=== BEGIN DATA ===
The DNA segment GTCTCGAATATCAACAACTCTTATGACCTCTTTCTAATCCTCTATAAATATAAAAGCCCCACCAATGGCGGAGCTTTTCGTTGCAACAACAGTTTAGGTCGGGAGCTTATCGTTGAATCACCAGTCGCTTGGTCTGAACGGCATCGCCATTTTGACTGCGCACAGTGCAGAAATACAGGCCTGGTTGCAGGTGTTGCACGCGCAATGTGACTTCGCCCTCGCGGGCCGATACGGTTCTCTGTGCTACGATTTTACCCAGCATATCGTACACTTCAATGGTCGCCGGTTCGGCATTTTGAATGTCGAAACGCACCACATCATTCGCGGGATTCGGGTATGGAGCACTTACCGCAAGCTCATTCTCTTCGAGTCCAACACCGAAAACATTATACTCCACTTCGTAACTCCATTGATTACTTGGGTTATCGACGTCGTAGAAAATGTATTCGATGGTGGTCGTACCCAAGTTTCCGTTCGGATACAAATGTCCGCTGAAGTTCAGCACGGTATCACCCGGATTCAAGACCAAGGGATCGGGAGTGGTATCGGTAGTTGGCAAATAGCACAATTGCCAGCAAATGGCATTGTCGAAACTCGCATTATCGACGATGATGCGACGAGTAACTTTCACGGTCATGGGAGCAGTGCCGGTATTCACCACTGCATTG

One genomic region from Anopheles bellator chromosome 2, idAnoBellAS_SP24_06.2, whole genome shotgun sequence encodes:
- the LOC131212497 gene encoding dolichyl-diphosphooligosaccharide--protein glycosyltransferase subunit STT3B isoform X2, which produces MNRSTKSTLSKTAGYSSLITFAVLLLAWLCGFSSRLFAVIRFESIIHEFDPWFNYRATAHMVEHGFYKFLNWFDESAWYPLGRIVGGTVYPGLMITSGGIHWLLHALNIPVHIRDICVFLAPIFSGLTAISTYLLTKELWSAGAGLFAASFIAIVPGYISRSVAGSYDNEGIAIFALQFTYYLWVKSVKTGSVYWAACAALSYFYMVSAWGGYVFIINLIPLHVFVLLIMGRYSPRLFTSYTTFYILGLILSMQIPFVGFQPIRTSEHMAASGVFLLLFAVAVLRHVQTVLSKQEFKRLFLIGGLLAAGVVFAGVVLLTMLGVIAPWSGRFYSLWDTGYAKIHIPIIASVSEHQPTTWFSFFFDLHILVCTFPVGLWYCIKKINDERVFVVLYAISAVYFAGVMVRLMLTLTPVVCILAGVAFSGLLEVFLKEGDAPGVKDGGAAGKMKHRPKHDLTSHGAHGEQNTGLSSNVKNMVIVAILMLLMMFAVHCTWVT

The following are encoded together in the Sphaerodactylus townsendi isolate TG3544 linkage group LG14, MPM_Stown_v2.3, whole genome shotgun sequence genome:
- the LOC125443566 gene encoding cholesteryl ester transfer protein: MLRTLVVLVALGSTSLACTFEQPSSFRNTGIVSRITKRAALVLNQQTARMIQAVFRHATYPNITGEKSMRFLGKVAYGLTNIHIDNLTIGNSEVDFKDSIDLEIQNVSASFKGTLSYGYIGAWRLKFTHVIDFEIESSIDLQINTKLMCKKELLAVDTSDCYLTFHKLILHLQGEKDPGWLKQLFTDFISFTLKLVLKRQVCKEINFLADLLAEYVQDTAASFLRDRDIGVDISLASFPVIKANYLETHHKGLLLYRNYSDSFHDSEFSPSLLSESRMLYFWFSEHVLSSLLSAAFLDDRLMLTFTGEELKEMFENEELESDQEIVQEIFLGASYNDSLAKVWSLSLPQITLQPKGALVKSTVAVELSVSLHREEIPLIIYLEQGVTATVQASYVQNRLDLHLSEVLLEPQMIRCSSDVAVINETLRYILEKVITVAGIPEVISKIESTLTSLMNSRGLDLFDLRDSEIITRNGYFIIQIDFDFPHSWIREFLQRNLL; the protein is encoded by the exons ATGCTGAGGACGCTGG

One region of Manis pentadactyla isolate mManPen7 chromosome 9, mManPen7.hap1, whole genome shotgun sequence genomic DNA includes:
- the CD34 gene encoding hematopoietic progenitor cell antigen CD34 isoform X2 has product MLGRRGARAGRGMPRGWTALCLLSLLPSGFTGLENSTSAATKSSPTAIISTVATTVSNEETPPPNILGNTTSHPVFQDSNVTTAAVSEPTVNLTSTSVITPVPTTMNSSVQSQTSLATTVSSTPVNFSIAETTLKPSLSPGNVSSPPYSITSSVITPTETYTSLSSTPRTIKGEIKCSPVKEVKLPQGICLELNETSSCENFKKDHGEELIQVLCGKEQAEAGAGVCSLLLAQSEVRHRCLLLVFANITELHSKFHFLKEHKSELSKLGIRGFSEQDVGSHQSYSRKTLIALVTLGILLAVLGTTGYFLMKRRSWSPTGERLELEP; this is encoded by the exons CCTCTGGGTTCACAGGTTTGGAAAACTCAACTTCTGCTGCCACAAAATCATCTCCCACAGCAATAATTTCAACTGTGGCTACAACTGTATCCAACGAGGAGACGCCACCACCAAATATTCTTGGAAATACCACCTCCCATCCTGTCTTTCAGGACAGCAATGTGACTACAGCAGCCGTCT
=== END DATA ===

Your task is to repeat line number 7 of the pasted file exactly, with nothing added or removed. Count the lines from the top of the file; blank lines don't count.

- the CD34 gene encoding hematopoietic progenitor cell antigen CD34 isoform X2 has product MLGRRGARAGRGMPRGWTALCLLSLLPSGFTGLENSTSAATKSSPTAIISTVATTVSNEETPPPNILGNTTSHPVFQDSNVTTAAVSEPTVNLTSTSVITPVPTTMNSSVQSQTSLATTVSSTPVNFSIAETTLKPSLSPGNVSSPPYSITSSVITPTETYTSLSSTPRTIKGEIKCSPVKEVKLPQGICLELNETSSCENFKKDHGEELIQVLCGKEQAEAGAGVCSLLLAQSEVRHRCLLLVFANITELHSKFHFLKEHKSELSKLGIRGFSEQDVGSHQSYSRKTLIALVTLGILLAVLGTTGYFLMKRRSWSPTGERLELEP; this is encoded by the exons CCTCTGGGTTCACAGGTTTGGAAAACTCAACTTCTGCTGCCACAAAATCATCTCCCACAGCAATAATTTCAACTGTGGCTACAACTGTATCCAACGAGGAGACGCCACCACCAAATATTCTTGGAAATACCACCTCCCATCCTGTCTTTCAGGACAGCAATGTGACTACAGCAGCCGTCT